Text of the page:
HONG KONG (Reuters) – Greg Torode reports: U.S. plans to send warships or military aircraft within 12 nautical miles of China’s artificial islands in the disputed South China Sea, possibly within days, could open a tense new front in Sino-U.S. rivalry.
A range of security experts said Washington’s so-called freedom of navigation patrols would have to be regular to be effective, given Chinese ambitions to project power deep into maritime Southeast Asia and beyond.
But China would likely resist attempts to make such U.S. actions routine, some said, raising the political and military stakes. China’s navy could for example try to block or attempt to surround U.S. vessels, they said, risking an escalation.
Given months of debate already in Washington over the first such patrol close to the Chinese outposts since 2012, several regional security experts and former naval officers said the U.S. government might be reluctant to do them often.
U.S. allies such as Japan and Australia are unlikely to follow with their own direct challenges to China, despite their concerns over freedom of navigation along vital trade routes, they added.
“This cannot be a one-off,” said Ian Storey, a South China Sea expert at Singapore’s Institute of Southeast Asian Studies.
“The U.S. navy will have to conduct these kinds of patrols on a regular basis to reinforce their message.”
The Obama administration has said it would test China’s territorial claims to the area after months of pressure from Congress and the U.S. military. It has not given a timeframe.
“I think we have been very clear – that we intend to do this,” State Department spokesman Mark Toner told reporters last Monday.
Chinese Foreign Ministry officials said this month that Beijing would “never allow any country to violate China’s territorial waters and airspace in the Spratly islands in the name of protecting navigation and overflight”.
Under the U.N. Convention on the Law of the Sea, 12-nautical mile limits cannot be set around man-made islands built on previously submerged reefs.
Four of the seven reefs China has reclaimed over the last two years were completely submerged at high tide before construction began, legal scholars say.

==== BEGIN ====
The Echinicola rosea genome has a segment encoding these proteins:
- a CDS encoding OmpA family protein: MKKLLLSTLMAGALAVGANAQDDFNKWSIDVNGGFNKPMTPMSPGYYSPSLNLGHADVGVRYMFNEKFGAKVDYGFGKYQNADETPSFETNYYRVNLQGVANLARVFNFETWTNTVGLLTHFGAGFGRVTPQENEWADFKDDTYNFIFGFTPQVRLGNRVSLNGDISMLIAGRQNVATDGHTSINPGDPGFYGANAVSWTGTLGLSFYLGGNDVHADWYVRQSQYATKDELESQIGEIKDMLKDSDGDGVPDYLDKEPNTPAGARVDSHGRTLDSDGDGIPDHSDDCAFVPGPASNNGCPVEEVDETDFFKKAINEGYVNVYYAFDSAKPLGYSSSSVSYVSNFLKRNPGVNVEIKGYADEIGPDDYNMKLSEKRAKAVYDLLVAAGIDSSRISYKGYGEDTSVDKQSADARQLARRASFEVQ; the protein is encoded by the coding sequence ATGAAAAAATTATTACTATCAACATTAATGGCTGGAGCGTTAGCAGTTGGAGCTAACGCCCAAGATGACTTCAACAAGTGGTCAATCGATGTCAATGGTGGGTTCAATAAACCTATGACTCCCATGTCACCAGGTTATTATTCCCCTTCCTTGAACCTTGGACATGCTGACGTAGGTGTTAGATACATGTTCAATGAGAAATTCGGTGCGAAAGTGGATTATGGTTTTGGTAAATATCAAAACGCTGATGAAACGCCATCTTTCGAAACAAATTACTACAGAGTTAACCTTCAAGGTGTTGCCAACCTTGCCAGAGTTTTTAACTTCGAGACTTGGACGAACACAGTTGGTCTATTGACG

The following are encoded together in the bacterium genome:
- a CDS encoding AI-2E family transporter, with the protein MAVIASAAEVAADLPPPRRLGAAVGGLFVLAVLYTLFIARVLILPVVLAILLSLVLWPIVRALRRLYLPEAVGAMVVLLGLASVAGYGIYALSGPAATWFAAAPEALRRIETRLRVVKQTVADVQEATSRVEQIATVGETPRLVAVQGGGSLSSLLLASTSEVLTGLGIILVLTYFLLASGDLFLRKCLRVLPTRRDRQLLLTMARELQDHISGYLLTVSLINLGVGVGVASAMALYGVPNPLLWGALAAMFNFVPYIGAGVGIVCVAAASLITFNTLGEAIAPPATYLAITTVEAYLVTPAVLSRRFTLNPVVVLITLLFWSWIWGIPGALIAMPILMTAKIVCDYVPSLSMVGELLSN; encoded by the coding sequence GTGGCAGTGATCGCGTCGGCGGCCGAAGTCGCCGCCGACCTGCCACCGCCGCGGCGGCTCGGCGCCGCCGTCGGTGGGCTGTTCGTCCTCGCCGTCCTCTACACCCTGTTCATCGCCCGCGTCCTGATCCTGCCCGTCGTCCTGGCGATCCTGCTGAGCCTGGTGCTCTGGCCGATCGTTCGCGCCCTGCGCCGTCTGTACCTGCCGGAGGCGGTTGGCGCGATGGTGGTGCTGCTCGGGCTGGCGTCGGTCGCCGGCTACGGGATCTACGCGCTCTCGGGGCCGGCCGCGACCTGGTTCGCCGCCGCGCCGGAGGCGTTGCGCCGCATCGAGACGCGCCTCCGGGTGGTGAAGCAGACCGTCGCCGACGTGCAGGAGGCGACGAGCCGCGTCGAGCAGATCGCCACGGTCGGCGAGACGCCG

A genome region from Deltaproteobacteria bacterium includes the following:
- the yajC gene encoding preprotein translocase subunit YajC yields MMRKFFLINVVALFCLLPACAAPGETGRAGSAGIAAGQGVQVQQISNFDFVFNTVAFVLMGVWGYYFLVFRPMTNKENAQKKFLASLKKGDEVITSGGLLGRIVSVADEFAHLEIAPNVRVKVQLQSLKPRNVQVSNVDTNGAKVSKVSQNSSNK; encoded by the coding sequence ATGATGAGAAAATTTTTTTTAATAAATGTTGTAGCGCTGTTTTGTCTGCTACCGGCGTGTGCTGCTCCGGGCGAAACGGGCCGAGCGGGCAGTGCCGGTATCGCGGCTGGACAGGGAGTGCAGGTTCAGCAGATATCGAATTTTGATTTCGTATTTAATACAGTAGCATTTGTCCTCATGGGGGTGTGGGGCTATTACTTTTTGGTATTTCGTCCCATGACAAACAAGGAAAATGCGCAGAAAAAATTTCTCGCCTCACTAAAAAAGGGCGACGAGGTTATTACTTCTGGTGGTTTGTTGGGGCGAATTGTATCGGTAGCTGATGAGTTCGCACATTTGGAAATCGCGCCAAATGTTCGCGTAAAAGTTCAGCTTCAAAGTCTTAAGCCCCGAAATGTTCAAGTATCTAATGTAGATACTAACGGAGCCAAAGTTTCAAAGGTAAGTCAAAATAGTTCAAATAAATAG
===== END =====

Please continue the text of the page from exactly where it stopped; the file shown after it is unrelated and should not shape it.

China claims most of the South China Sea. Other claimants are Vietnam, the Philippines, Malaysia, Brunei and Taiwan. Read the rest of this entry »
China said on Friday it would not stand for violations of its territorial waters in the name of freedom of navigation, as the United States considers sailing warships close to China’s artificial islands in the South China Sea.
“I simply won’t discuss future operations. With regards to whether we are going to sail within 12 miles, or fly within 12 miles, of any of the reclaimed islands that China has built in the South China Sea, I will reserve that for later.”
— Admiral Harry Harris, Commander of U.S. forces in the Pacific
A U.S. defense official told Reuters on Thursday the United States was considering sending ships to waters inside the 12-nautical-mile zones that China claims as territory around islands it has built in the Spratly chain.
Western media reports quoted U.S. officials as saying the action could take place within a matter of days, but awaited a decision by U.S. President Barack Obama.
“We will never allow any country to violate China’s territorial waters and airspace in the Spratly Islands, in the name of protecting freedom of navigation and overflight.”
— Hua Chunying, China’s Foreign Ministry spokeswoman
The commander of U.S. forces in the Pacific, Admiral Harry Harris, declined to say on Friday whether the United States would carry out the plan. But he made clear it was an option he had presented to Obama and said the United States must carry out freedom of navigation patrols throughout the Asia-Pacific.
“I simply won’t discuss future operations,” Harris told a Washington seminar. “With regards to whether we are going to sail within 12 miles, or fly within 12 miles, of any of the reclaimed islands that China has built in the South China Sea, I will reserve that for later.”
Earlier on Friday, China’s Foreign Ministry spokeswoman Hua Chunying warned against any such patrols.
“We will never allow any country to violate China’s territorial waters and airspace in the Spratly Islands, in the name of protecting freedom of navigation and overflight,” she told a regular news briefing. Read the rest of this entry »
In early August, China’s foreign minister said the country had stopped land reclamation projects in the South China Sea that were worrying neighbors and irking the U.S. With Chinese President Xi Jinping gearing up for a state visit to the U.S., a Washington-based think tank has published satellite images that cast doubt on that statement.
A report published earlier this week by the Center for Strategic and International Studies contains high-definition photos of Chinese-controlled reefs in the disputed Spratly Islands taken in early September. The images suggest China’s island-building efforts are ongoing, and that China could soon have three airfields in the area, according to CSIS.
A Chinese Foreign Ministry spokesman said this week when asked about the report that China has “indisputable sovereignty” over the islands and its works there are both for defensive needs and the public good. Read the rest of this entry »